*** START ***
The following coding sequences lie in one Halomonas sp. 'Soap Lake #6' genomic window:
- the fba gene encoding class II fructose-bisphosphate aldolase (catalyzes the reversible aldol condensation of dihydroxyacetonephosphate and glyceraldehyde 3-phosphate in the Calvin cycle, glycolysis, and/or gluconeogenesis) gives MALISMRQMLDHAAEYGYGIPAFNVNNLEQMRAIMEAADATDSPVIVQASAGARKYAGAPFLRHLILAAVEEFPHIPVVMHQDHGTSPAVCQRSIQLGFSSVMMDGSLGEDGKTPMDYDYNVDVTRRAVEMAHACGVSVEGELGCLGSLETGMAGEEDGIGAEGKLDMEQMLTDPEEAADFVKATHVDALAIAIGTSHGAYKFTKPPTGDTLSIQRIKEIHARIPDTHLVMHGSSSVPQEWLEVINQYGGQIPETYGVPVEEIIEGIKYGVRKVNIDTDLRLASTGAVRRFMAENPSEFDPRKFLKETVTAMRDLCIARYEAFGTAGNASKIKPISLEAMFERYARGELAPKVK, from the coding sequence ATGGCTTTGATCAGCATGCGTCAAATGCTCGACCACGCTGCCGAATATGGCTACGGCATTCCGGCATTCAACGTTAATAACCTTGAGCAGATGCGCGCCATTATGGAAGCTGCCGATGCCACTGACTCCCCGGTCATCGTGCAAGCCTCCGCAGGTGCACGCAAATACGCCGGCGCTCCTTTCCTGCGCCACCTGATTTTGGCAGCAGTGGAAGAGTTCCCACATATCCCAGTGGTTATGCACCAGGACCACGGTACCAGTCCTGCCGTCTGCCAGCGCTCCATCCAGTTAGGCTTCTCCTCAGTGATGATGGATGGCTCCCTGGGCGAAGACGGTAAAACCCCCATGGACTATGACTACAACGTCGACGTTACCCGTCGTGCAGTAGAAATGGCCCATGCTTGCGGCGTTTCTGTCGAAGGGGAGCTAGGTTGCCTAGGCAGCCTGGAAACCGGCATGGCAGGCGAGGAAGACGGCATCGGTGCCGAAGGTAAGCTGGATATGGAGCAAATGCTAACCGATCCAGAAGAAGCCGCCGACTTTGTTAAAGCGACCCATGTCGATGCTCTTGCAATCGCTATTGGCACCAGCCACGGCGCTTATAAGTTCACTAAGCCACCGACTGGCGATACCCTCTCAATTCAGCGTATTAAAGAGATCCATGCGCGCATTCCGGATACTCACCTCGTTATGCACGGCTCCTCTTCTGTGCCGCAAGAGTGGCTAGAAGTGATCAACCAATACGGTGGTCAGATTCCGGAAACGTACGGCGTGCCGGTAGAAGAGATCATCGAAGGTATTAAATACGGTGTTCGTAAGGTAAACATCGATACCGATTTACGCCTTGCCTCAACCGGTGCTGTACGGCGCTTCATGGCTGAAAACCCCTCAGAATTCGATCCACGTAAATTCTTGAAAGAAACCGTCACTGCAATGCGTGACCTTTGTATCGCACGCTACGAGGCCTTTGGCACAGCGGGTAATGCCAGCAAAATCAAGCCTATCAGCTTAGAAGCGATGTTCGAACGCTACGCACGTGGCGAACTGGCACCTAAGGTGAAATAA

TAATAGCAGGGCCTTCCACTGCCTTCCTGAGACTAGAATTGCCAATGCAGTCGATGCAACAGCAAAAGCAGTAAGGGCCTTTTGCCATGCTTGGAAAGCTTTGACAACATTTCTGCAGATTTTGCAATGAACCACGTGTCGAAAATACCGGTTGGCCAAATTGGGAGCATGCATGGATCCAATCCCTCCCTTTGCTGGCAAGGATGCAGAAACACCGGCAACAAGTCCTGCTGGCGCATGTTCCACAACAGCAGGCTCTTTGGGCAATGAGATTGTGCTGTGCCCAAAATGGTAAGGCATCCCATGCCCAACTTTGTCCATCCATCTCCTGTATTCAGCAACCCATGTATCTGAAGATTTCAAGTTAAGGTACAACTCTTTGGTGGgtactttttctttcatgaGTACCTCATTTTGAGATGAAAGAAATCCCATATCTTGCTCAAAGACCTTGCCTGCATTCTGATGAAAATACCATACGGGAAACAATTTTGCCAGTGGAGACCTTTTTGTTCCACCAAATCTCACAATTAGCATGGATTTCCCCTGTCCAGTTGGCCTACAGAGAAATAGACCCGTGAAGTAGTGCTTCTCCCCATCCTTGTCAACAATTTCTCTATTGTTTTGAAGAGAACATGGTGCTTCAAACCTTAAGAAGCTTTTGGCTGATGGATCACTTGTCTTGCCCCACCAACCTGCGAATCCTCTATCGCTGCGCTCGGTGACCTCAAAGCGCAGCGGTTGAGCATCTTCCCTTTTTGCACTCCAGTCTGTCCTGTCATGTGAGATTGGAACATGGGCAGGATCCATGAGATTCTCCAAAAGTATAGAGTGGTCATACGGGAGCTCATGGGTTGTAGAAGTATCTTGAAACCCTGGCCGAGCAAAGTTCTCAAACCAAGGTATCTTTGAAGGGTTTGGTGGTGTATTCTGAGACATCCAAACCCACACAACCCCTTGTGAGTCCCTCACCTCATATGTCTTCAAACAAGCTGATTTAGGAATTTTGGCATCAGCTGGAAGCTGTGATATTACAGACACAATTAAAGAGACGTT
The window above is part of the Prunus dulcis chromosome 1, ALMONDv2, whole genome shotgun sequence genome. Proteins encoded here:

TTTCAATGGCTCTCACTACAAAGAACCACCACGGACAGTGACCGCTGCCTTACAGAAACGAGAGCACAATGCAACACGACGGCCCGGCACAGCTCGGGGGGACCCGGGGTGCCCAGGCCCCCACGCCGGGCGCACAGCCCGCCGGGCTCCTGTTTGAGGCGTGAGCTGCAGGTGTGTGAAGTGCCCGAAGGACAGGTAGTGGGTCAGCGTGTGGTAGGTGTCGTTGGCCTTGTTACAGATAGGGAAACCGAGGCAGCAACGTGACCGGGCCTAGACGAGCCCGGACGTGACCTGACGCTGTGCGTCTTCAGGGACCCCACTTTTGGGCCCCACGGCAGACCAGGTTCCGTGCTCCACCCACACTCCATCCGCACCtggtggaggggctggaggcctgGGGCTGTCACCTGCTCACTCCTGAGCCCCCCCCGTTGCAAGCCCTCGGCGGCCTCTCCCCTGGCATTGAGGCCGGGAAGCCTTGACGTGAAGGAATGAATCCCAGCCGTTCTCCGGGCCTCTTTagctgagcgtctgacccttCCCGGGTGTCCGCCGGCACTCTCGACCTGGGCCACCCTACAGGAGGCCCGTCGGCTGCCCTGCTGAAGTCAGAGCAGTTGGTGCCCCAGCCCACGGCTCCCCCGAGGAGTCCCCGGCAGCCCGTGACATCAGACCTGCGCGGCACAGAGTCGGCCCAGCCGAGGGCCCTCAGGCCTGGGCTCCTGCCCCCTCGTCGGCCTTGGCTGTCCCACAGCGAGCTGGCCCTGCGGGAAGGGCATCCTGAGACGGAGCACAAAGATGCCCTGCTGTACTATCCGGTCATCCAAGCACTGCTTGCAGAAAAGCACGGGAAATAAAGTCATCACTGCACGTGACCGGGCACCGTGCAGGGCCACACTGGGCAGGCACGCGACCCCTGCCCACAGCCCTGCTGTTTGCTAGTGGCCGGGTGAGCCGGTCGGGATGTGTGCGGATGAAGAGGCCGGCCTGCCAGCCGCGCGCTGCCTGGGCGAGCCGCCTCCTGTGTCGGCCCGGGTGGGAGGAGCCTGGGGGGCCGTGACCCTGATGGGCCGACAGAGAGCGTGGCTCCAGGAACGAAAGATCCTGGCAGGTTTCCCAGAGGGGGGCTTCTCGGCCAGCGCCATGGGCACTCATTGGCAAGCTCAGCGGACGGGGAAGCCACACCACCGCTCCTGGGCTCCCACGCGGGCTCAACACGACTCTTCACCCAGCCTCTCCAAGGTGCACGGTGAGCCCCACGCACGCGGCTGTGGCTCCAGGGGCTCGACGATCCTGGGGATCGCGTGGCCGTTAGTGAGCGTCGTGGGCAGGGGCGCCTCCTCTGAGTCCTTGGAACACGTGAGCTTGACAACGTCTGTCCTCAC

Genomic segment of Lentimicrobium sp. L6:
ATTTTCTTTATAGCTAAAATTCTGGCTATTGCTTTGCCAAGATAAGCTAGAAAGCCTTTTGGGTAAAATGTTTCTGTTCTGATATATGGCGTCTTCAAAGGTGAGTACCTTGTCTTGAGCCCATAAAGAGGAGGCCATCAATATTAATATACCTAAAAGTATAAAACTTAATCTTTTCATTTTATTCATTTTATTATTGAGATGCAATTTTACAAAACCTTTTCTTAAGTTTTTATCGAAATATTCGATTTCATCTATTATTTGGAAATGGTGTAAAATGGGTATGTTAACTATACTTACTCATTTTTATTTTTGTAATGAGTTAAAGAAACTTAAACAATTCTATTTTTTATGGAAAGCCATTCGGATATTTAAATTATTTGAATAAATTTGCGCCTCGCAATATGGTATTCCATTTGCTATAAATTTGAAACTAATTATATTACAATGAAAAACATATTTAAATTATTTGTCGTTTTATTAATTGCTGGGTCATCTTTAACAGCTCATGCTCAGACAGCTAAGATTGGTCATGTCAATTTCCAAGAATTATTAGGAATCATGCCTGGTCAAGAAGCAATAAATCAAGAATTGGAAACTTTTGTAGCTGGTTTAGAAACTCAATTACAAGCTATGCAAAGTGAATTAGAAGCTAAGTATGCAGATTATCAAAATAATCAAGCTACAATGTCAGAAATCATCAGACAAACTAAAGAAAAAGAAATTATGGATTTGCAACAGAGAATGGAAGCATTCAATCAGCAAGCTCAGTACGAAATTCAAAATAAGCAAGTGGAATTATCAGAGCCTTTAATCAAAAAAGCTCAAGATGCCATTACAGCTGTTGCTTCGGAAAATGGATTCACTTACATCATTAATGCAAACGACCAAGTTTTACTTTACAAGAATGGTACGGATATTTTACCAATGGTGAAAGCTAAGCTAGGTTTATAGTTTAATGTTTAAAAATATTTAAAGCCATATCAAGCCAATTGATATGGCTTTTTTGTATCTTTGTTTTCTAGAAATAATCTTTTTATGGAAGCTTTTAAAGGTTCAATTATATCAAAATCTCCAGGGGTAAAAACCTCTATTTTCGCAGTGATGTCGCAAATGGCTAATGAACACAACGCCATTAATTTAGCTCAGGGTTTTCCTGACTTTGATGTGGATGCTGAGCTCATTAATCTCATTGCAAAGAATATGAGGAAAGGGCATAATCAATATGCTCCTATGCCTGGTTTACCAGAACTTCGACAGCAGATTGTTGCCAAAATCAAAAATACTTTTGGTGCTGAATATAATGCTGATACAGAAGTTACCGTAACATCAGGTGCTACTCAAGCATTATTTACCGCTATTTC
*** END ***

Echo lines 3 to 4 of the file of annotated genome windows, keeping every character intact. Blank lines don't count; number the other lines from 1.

TAATAGCAGGGCCTTCCACTGCCTTCCTGAGACTAGAATTGCCAATGCAGTCGATGCAACAGCAAAAGCAGTAAGGGCCTTTTGCCATGCTTGGAAAGCTTTGACAACATTTCTGCAGATTTTGCAATGAACCACGTGTCGAAAATACCGGTTGGCCAAATTGGGAGCATGCATGGATCCAATCCCTCCCTTTGCTGGCAAGGATGCAGAAACACCGGCAACAAGTCCTGCTGGCGCATGTTCCACAACAGCAGGCTCTTTGGGCAATGAGATTGTGCTGTGCCCAAAATGGTAAGGCATCCCATGCCCAACTTTGTCCATCCATCTCCTGTATTCAGCAACCCATGTATCTGAAGATTTCAAGTTAAGGTACAACTCTTTGGTGGgtactttttctttcatgaGTACCTCATTTTGAGATGAAAGAAATCCCATATCTTGCTCAAAGACCTTGCCTGCATTCTGATGAAAATACCATACGGGAAACAATTTTGCCAGTGGAGACCTTTTTGTTCCACCAAATCTCACAATTAGCATGGATTTCCCCTGTCCAGTTGGCCTACAGAGAAATAGACCCGTGAAGTAGTGCTTCTCCCCATCCTTGTCAACAATTTCTCTATTGTTTTGAAGAGAACATGGTGCTTCAAACCTTAAGAAGCTTTTGGCTGATGGATCACTTGTCTTGCCCCACCAACCTGCGAATCCTCTATCGCTGCGCTCGGTGACCTCAAAGCGCAGCGGTTGAGCATCTTCCCTTTTTGCACTCCAGTCTGTCCTGTCATGTGAGATTGGAACATGGGCAGGATCCATGAGATTCTCCAAAAGTATAGAGTGGTCATACGGGAGCTCATGGGTTGTAGAAGTATCTTGAAACCCTGGCCGAGCAAAGTTCTCAAACCAAGGTATCTTTGAAGGGTTTGGTGGTGTATTCTGAGACATCCAAACCCACACAACCCCTTGTGAGTCCCTCACCTCATATGTCTTCAAACAAGCTGATTTAGGAATTTTGGCATCAGCTGGAAGCTGTGATATTACAGACACAATTAAAGAGACGTT
The window above is part of the Prunus dulcis chromosome 1, ALMONDv2, whole genome shotgun sequence genome. Proteins encoded here: